OPINION AND ORDER
On January 7, 1979, three employees of Conrail, an interstate carrier by rail, were being transported in a van owned by Blue Bird Coach Lines and driven by its employee Greg Hoover. At that time the three employees of Conrail were acting within the scope of their employment and in the furtherance of their employer's interests. The van collided with a utility pole and the three were injured.
Blue Bird Coach Lines was providing transportation for Conrail employees pursuant to a written "General Services Contract" between them which provided that Blue Bird shall be responsible for, and shall release, protect, defend, indemnify and save harmless Conrail from any and all loss, damage, cost and expense and all claims, actions and demands arising out of, A. personal injuries to any persons arising out of the performance of this agreement, and B. the Federal Employers Liability Act based on allegations to the effect that Conrail failed to provide a safe place to work.
Under this indemnity provision Blue Bird secured insurance coverages in two policies, one a basic automobile policy covering the vehicle and its driver issued by the within plaintiff Hartford, with limits of $500,000 per occurrence, and another $500,000 limit policy issued by Federal Insurance Company which covered its liability under the indemnity agreement. Blue Bird also secured an "Umbrella Liability Policy" from the defendant Motor Vehicle Casualty Company, covering its liability in excess of $500,000. It is the disagreement between Hartford and Motor Vehicle that forms the basis of this lawsuit. The relevant terms of their policies will be discussed herein.
All three injured railroad men instituted suits against various defendants. Two of them were settled at an early stage, Hartford and Federal contributed equally to settlement of $24,750 in each case and secured releases in favor of Blue Bird and Hoover. The claim of Jowdat George remained for trial.
On August 16, 1981, Hartford began a separate action against Motor Vehicle as well as the other defendants in the George suit for a declaratory judgment of its non-liability.
George's lawsuit made claims against Conrail under the FELA against Blue Bird and Hoover, under general negligence, and under contract against his own no-fault insurance carrier Home Insurance Co. There was definite strategic method in this apparently procedural madness.
Conrail moved for summary judgment on a cross-claim of indemnity against Blue Bird under its contract and this motion was granted.
The court severed the actions for negligence and for recovery under the no-fault policy from the FELA claim because it believed that the basic cause of action was one under the FELA and that the resolution of the entire case would be accomplished by the trial of that action, which would afford the plaintiff with full recovery. With respect to the claim against plaintiff's no-fault carrier we held that the Pennsylvania no-fault insurance act would not in any way limit or impair plaintiff's right to full recovery under the FELA which governs both liability and damages.
Before trial the FELA action of Jowdat George against Conrail was settled for $600,000, of which $400,000 was paid by Federal and $200,000 by Hartford, the insurance carrier for Blue Bird and Hoover.
Hartford had denied its liability under its policy with Blue Bird, which specifically excluded coverage against liability assumed by contract. Prior to the trial Hartford had requested Motor Vehicle to contribute to a settlement with Jowdat George, which Motor Vehicle refused. In this suit Hartford seeks to recover $124,750 from Motor Vehicle. This figure is computed on the basis that Federal had paid a total of $424,750 of its $500,000 limits, leaving unexpended a balance of its limits of $75,250; thus Hartford could claim the balance of all settlements over the $500,000 limits in recovery for the $224,750 which it had contributed to all settlements. Hartford sues as the contractual subrogee of Blue Bird. Motor Vehicle resists this claim for the reasons set forth below. Both parties have moved for summary judgment and there are no disputed issues of fact.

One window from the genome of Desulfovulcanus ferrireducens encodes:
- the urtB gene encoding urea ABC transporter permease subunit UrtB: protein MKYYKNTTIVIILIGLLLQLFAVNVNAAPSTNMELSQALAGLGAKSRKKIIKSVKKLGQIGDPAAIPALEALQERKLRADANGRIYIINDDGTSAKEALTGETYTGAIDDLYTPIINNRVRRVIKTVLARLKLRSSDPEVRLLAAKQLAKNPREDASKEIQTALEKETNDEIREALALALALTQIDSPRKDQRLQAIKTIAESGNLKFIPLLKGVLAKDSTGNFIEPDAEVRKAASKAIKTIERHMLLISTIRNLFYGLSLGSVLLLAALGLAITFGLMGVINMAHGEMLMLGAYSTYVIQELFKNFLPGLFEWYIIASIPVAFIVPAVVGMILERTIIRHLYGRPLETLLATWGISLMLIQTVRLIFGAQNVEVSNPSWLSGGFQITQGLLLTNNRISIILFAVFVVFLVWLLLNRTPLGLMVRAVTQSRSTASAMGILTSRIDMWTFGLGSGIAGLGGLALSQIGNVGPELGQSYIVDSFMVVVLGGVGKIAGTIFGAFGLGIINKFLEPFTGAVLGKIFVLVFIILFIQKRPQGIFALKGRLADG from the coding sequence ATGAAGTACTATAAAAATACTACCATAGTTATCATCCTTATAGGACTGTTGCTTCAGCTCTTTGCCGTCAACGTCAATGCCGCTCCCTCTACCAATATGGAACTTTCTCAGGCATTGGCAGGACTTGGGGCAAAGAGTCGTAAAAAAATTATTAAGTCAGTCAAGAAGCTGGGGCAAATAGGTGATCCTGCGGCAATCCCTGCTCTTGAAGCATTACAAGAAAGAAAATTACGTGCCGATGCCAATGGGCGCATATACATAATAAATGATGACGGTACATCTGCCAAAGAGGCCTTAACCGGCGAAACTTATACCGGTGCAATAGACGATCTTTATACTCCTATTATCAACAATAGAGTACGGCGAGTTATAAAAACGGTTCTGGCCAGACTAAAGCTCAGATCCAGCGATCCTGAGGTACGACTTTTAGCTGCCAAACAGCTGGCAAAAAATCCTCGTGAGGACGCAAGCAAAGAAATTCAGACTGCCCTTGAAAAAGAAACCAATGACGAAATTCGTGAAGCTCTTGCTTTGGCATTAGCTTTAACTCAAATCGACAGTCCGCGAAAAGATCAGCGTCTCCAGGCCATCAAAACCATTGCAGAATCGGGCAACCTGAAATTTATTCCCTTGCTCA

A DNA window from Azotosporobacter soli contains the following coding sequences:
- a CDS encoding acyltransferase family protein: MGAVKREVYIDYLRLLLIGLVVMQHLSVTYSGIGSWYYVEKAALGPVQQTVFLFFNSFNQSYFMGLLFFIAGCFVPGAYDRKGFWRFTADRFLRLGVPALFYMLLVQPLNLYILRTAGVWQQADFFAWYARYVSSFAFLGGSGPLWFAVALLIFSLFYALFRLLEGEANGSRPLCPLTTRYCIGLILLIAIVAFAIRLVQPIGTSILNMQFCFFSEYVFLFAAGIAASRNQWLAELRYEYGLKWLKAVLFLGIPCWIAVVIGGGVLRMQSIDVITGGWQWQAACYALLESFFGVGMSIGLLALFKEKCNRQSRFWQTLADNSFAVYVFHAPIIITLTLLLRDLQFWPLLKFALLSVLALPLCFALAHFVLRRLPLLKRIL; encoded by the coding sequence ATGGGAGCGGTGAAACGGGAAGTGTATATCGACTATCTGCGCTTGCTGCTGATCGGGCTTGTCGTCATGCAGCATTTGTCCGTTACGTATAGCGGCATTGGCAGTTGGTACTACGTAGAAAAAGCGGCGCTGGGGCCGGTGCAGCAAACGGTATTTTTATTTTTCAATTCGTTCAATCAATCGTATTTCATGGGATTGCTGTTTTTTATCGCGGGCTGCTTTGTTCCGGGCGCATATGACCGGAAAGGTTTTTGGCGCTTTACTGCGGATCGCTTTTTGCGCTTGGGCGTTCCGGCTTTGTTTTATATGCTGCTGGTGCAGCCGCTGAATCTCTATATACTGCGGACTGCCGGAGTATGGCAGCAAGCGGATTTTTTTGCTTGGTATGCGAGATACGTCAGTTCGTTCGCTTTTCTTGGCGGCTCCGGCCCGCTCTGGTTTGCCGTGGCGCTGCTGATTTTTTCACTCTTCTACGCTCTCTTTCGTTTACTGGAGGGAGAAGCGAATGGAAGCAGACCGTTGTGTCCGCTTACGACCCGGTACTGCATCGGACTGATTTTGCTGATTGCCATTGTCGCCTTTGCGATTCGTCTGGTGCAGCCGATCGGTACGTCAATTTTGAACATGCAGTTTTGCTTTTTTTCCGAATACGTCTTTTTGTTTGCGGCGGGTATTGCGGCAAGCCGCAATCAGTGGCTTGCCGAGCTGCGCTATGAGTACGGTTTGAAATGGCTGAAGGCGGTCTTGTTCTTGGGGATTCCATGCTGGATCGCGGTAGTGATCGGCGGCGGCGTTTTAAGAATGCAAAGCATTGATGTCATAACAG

I. The Limits of Underlying Liability.
Motor Vehicle argues that the condition of its policy with respect to exhaustion of underlying limits has not been met. The policy reads:
Liability under this policy with respect to any occurrence shall not attach unless and until the insured, or the insured's underlying insurer shall have paid the amount of the underlying limits on account of such occurrence.
As set forth before, the claim of Jowdat George was settled by Blue Bird by the payment of $600,000 by its two insurers, Hartford in the amount of $200,000 and Federal in the amount of $400,000. The claims of the other two injured employees were settled at $24,750 each, Hartford paying $24,750 and Federal paying the same.
Both the Hartford policy and the Federal policy had a $500,000 per occurrence limit. For the three claims involved in this occurrence, Federal paid out a total of $424,750 and Hartford paid out $224,750. Thus neither underlying carrier had exhausted its limits. But the total paid out on behalf of Blue Bird, the insured, was $649,500.
Motor Vehicle thus refuses to pay because neither of the limits of the underlying insurers was exhausted. We think they are wrong.
We believe that Motor Vehicle's liability is determined by the following provisions of its policy:
J. Loss Payable. Liability under this policy with respect to any occurrence shall not attach unless and until the Insured, or the Insured's underlying insurer, shall have paid the amount of the underlying limits on account of such occurrence.